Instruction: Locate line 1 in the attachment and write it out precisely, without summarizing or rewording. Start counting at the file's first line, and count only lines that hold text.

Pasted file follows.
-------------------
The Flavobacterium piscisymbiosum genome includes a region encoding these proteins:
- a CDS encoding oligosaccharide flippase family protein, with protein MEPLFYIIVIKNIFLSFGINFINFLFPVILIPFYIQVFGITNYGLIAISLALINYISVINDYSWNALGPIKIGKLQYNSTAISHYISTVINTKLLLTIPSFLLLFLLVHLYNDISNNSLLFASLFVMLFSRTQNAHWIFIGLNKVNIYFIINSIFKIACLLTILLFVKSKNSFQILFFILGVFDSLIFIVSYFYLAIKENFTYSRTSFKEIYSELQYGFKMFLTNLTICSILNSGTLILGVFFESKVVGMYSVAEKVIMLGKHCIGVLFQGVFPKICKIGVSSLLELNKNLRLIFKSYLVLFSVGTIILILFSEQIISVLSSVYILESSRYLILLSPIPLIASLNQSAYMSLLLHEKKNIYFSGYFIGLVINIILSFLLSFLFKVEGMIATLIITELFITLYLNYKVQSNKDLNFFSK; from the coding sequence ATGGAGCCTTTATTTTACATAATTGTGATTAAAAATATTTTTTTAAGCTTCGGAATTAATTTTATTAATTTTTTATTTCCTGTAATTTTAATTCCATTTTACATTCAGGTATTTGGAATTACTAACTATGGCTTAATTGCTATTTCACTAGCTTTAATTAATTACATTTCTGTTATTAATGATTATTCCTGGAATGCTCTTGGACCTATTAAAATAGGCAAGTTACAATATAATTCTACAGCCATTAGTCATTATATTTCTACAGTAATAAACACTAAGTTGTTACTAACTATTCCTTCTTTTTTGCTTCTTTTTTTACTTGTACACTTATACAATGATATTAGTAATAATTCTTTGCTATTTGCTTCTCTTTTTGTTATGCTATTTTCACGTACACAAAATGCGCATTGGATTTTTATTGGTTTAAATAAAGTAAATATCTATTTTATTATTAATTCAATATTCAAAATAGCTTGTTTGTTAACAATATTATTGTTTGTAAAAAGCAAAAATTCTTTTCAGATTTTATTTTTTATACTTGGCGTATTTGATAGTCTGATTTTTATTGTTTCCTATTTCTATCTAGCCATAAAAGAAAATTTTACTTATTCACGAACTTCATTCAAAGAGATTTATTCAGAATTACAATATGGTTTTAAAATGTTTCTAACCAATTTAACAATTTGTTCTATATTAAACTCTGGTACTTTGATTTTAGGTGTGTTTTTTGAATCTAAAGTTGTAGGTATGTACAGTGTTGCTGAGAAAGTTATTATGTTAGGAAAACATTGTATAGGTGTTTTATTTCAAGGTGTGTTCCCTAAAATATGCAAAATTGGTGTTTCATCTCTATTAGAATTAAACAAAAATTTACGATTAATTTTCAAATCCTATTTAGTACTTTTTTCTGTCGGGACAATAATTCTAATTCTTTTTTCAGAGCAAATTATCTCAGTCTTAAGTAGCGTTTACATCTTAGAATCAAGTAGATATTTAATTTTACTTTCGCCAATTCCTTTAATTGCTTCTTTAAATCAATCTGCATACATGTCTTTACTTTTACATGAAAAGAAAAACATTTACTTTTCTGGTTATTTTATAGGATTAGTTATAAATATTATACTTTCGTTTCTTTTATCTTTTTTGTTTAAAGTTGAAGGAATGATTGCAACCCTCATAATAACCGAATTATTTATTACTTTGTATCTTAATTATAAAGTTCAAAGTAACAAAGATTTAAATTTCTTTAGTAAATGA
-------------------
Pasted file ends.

The Flavobacterium piscisymbiosum genome includes a region encoding these proteins: